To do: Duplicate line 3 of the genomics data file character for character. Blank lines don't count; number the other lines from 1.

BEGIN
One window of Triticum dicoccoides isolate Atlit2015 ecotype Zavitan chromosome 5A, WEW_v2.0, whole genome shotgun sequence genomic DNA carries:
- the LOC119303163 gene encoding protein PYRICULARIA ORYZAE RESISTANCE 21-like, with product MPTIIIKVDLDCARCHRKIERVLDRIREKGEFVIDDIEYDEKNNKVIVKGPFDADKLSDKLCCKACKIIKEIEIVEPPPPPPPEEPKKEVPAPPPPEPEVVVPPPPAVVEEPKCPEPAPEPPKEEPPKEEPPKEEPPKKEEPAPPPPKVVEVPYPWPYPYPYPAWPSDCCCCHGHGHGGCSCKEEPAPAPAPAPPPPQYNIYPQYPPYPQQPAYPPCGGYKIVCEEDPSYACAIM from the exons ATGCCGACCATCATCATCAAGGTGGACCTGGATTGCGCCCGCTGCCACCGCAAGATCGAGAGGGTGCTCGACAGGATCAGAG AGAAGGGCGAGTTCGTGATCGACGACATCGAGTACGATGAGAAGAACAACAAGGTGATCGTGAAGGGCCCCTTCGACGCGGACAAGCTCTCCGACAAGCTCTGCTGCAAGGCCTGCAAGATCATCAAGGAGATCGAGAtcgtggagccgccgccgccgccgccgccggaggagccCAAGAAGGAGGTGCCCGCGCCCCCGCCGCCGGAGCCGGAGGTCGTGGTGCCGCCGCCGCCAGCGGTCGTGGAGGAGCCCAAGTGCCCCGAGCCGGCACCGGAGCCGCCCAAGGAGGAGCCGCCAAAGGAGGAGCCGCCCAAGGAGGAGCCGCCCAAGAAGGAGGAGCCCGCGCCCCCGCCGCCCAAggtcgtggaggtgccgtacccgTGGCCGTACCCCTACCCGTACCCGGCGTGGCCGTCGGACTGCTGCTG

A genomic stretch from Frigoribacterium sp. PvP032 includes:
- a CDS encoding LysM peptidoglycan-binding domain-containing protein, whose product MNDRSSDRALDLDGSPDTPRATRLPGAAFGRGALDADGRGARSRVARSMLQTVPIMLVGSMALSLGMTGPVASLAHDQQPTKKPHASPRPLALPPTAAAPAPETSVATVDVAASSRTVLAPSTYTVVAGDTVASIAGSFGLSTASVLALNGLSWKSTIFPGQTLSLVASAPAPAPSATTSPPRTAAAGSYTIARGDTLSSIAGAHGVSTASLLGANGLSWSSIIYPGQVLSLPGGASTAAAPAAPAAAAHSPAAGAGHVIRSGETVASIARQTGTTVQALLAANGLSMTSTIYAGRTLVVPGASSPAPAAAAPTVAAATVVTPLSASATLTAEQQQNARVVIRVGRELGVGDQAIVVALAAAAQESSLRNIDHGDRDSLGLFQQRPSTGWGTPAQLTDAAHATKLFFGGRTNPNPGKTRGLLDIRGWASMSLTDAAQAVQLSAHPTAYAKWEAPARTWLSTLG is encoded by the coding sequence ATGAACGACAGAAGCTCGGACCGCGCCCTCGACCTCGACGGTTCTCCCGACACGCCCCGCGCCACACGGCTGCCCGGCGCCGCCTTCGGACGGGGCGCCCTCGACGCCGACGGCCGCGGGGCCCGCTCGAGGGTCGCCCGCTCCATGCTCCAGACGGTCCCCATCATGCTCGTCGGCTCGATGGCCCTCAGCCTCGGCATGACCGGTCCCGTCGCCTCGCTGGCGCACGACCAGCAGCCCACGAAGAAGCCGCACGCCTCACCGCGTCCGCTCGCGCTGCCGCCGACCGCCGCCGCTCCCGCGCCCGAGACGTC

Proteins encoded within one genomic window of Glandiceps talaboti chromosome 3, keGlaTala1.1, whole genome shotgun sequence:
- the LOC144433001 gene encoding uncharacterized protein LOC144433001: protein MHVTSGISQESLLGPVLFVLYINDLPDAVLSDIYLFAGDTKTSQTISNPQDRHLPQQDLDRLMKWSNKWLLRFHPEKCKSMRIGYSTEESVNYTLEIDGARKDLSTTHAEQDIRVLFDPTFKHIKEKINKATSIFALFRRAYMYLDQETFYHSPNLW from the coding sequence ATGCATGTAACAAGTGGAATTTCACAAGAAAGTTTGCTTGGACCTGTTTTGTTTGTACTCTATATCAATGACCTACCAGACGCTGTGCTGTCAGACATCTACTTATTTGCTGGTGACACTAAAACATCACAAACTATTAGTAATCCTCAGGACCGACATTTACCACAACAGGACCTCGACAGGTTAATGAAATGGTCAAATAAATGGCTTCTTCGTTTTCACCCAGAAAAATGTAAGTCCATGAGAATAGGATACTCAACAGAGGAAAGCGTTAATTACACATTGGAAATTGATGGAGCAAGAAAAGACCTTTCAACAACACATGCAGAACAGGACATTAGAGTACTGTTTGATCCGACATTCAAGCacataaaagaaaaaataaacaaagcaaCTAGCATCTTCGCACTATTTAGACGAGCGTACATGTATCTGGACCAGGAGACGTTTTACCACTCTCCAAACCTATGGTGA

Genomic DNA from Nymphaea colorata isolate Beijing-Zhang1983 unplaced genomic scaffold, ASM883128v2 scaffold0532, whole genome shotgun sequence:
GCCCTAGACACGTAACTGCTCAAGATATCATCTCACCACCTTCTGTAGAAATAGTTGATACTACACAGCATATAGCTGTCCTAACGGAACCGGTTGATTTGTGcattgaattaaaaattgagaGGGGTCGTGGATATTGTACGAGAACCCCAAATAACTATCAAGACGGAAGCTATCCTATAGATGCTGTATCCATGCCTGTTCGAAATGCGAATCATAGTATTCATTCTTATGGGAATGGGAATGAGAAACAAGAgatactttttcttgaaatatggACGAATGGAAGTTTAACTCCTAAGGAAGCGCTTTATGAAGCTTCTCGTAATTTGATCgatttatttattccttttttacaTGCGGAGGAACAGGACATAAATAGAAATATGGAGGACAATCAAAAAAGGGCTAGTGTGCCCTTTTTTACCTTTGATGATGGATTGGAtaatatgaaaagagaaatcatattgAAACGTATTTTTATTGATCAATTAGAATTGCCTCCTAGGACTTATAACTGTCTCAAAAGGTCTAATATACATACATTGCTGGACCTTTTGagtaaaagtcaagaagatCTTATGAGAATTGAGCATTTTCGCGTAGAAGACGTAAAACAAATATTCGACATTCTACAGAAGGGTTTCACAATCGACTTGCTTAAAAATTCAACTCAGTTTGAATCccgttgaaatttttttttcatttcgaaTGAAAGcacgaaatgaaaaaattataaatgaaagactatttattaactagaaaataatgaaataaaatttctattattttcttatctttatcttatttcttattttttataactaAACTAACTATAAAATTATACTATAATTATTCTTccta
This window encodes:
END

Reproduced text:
A genomic stretch from Frigoribacterium sp. PvP032 includes: